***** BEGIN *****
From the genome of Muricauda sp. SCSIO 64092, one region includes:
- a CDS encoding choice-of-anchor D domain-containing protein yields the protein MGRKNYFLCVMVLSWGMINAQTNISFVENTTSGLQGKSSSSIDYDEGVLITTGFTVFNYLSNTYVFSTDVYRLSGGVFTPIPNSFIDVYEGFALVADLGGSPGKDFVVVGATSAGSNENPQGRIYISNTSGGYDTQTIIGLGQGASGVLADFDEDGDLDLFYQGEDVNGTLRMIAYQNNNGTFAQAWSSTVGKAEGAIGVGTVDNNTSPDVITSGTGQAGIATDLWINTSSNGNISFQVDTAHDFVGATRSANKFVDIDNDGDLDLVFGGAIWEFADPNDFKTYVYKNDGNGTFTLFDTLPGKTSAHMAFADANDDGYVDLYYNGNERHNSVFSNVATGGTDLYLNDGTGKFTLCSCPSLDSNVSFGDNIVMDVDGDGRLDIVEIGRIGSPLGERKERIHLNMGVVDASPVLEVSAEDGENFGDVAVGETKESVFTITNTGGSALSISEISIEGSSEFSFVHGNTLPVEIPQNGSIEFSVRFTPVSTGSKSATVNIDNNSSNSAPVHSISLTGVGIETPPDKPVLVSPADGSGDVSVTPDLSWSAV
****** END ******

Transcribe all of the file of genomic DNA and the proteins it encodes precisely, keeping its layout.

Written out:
From the genome of Muricauda sp. SCSIO 64092, one region includes:
- a CDS encoding choice-of-anchor D domain-containing protein yields the protein MGRKNYFLCVMVLSWGMINAQTNISFVENTTSGLQGKSSSSIDYDEGVLITTGFTVFNYLSNTYVFSTDVYRLSGGVFTPIPNSFIDVYEGFALVADLGGSPGKDFVVVGATSAGSNENPQGRIYISNTSGGYDTQTIIGLGQGASGVLADFDEDGDLDLFYQGEDVNGTLRMIAYQNNNGTFAQAWSSTVGKAEGAIGVGTVDNNTSPDVITSGTGQAGIATDLWINTSSNGNISFQVDTAHDFVGATRSANKFVDIDNDGDLDLVFGGAIWEFADPNDFKTYVYKNDGNGTFTLFDTLPGKTSAHMAFADANDDGYVDLYYNGNERHNSVFSNVATGGTDLYLNDGTGKFTLCSCPSLDSNVSFGDNIVMDVDGDGRLDIVEIGRIGSPLGERKERIHLNMGVVDASPVLEVSAEDGENFGDVAVGETKESVFTITNTGGSALSISEISIEGSSEFSFVHGNTLPVEIPQNGSIEFSVRFTPVSTGSKSATVNIDNNSSNSAPVHSISLTGVGIETPPDKPVLVSPADGSGDVSVTPDLSWSAV